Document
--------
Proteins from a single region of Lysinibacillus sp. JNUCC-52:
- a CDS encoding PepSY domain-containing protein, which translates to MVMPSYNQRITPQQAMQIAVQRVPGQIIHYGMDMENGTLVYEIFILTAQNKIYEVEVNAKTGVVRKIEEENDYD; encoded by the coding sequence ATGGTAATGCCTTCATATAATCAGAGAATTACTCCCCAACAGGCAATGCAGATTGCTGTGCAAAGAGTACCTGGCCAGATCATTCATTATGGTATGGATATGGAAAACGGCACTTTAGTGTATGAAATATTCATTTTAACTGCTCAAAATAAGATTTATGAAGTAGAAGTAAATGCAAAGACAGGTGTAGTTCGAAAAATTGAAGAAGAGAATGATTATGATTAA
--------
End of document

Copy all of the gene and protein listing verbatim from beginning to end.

Proteins from a single region of Lysinibacillus sp. JNUCC-52:
- a CDS encoding PepSY domain-containing protein, which translates to MVMPSYNQRITPQQAMQIAVQRVPGQIIHYGMDMENGTLVYEIFILTAQNKIYEVEVNAKTGVVRKIEEENDYD; encoded by the coding sequence ATGGTAATGCCTTCATATAATCAGAGAATTACTCCCCAACAGGCAATGCAGATTGCTGTGCAAAGAGTACCTGGCCAGATCATTCATTATGGTATGGATATGGAAAACGGCACTTTAGTGTATGAAATATTCATTTTAACTGCTCAAAATAAGATTTATGAAGTAGAAGTAAATGCAAAGACAGGTGTAGTTCGAAAAATTGAAGAAGAGAATGATTATGATTAA